admin No Comments

Overcoming Toxic Positivity

“Get over it” they said
“Stay positive” they said
“Just be happy” I told myself.

In today’s world of “look for the silver lining” and “happiness is a choice”, it is easy to get carried away into thinking that no matter how challenging a situation is, we need to maintain a good vibes only outlook. Today, I wanted to draw your attention to the
concept of Toxic Positivity, with the hope that this encourages you to nurture a healthy outlook and mindset.
Toxic Positivity is an obsession with staying positive. In an article on healthline, Dr. Jaime Zuckerman, explains toxic positivity to be “the assumption, either by one’s self or others, that despite a person’s emotional pain or difficult situation, they should only have a positive mindset or — ‘positive vibes.’”

Toxic positivity is less about having a positive perspective, and more about putting on the facade of being positive. It involves brushing aside emotions and quickly adopting a positive outlook, irrespective of how one truly feels.
Most of us have been guilty of toxic positivity at some point or the other, either by inflicting it on ourselves or by receiving or giving it to others. We can recognise this toxic positivity, when we hear phrases similar to the ones at the start of this post, voices that encourage us to brush our emotions aside and focus on the good. You might even recognise it, when there is a feeling of mismatch between your real emotions and those that you are portraying. You’ll spot it in a fake smile, or in an ingenuine comment. Psychologists will tell you about risks and dangers of brushing negative emotions aside or pushing them deep within, and exchanging them for a false sense of positivity.

As a coach, I believe in the power of self talk in cultivating a healthy mindset. A mindset that allows you to acknowledge how you might be feeling from within and then work through them productively. Self talk is the internal dialogue we have with ourselves that tend to influence our thoughts and beliefs which ultimately influence our actions and in turn our reality. Here are some alternative phrases you can use,when you catch yourself trying to put on a front of staying positive in the midst of a difficult and challenging situation.

Toxic Positivity: “Get over it”
An Alternative: “You’ve been through difficult times before, I believe in you.”
Toxic Positivity: “Stay Positive.”
An Alternative: “Let’s try and spot some good in here .”

Toxic Positivity: “Just be happy.”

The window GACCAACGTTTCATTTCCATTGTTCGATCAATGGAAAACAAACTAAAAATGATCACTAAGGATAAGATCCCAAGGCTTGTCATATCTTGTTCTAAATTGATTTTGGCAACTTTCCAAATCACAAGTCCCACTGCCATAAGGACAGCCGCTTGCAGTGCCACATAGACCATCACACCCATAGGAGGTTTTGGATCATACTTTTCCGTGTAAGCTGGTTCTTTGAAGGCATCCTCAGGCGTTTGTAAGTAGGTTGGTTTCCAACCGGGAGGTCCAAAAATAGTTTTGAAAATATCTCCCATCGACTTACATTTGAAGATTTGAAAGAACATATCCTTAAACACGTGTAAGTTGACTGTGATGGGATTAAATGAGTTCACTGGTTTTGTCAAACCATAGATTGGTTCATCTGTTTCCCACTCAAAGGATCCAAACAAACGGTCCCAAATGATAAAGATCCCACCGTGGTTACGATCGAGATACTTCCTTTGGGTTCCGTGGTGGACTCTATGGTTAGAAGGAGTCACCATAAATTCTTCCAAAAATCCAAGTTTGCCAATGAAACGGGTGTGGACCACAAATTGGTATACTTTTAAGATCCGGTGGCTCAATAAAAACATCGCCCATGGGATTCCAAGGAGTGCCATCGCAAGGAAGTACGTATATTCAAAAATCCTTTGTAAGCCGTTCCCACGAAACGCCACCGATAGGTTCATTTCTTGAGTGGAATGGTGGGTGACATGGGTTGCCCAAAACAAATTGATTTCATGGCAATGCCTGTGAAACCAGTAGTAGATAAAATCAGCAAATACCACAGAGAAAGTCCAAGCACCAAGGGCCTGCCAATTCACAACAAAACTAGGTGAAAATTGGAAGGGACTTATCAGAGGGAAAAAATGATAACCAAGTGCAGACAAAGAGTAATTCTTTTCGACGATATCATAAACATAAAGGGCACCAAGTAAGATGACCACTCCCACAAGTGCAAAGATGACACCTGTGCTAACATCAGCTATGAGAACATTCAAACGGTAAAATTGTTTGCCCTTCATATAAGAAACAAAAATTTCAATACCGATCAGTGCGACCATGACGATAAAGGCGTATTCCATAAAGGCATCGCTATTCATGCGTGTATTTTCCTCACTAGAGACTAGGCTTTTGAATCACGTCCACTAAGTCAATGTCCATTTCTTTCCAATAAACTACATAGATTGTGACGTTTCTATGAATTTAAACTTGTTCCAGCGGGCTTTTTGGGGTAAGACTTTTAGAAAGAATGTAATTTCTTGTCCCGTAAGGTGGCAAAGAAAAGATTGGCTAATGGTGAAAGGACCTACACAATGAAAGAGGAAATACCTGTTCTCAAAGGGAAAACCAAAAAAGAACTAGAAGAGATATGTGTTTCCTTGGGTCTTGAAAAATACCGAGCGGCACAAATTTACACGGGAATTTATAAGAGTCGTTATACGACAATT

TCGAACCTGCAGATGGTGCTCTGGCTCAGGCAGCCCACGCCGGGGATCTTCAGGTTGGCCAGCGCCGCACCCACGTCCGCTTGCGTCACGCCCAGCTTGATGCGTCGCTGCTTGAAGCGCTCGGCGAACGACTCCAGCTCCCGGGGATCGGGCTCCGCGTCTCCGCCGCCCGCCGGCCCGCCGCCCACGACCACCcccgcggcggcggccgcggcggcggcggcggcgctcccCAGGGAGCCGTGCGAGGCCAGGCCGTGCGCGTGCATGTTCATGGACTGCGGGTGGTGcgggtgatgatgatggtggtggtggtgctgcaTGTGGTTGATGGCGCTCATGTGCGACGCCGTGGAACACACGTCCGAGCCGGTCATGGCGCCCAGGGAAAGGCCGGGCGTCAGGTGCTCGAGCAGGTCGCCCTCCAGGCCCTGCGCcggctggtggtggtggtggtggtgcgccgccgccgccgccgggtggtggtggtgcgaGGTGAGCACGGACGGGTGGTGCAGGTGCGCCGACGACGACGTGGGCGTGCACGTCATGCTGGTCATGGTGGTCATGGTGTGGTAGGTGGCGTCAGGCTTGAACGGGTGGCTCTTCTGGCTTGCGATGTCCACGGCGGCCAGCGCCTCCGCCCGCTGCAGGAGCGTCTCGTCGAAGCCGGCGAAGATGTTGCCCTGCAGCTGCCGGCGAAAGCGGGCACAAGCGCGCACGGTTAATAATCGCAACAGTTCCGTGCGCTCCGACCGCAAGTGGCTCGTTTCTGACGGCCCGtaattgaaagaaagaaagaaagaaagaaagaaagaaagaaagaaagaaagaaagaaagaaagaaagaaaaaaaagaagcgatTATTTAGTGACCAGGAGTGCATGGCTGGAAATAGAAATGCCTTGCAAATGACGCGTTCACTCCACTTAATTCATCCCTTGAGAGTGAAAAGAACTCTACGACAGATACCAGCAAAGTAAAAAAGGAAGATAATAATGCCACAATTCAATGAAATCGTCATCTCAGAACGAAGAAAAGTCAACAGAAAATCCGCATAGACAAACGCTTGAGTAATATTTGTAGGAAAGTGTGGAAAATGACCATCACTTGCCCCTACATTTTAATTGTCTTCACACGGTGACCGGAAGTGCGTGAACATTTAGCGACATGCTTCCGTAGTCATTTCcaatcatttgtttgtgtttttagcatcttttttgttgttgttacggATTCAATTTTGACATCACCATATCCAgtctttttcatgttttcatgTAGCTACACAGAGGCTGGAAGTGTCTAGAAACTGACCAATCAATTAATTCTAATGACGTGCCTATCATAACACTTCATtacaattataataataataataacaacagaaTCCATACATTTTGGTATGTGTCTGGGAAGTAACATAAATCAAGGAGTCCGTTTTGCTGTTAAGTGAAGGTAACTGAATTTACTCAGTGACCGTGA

An Alternative: “It’s okay to feel negative emotions, but what can I do to feel better.”

admin No Comments

One More Kind of Social (Media) Distancing

Doesn’t it sound wonderful to be able to travel the whole wide world from the palm of our hand? In the trying times that we are living in, especially so! A lot of people would argue that the pandemic has been easier to deal with due to digital technology keeping us connected. And rightfully so. But at what point should we stop and start observing the damages it lays on our minds and bodies?

I recently watched ‘The Social Dilemma’ on Netflix and felt inspired to write about the impacts social media has on our lives. Data harvesting, digital cloning, persuasive advertising – the list is long. We end up comparing ourselves to others, feel anxious when new notifications don’t pop up, and eventually depressed as a result of all factors combined.

However, I noticed that while there is a lot of education about how social media is impacting us, not a lot of people are talking how to get out of the comfort zone of social media and move towards finding a more fulfilled reality. How does one find the support to make that shift? How does one even begin? Finding a starting point is always the hardest.

Quitting social media cold turkey is not an option. However, reducing our reliance on these platforms might be a smarter approach for working towards rebuilding ourselves and leading more effective and purposeful lives.

First things first, understanding how your social media accounts make you feel will make a world of difference. If a news outlet is constantly putting out fear-inducing content, check in with yourself if it makes you anxious. If it does make you anxious, unfollow that page. You will always have the option of going back to them and having a quick peek without them cluttering your news feed with nerve-racking content. You can call it a spring clean, the Marie Kondo way, or maybe even the first step towards finding your Ikigai.

How about creating a strategy that works for you? Does setting time limits make you feel better about your social media usage? Or replacing social media time with other, more fulfilling activities is an approach you prefer? This step will require introspection. But performing the smallest action towards change will create a world of difference in the long run. This small action will induce fear, which I have spoken about in depth here.

When the need to be perfect in the eyes of others loses its hold on you, you automatically allow room for self-growth. Perfection often induces the feeling of being judged, which in the long run makes us anxious and fearful individuals, looking for approval because various reasons, comfort with the self was never a priority.

Some introspection and inward focus is definitely required to trigger a thought process of love, compassion and respect for the Self! These are areas that we have been conditioned to ignore. Finding a balance between staying connected with people through technology and using that technology to ‘sell yourself’ on social media will give you the room to explore the self.

A mindful approach towards using these platforms will bring happiness and keep your inner self at peace. By limiting your use of these platforms, you will finally have time to focus on personal growth and professional success.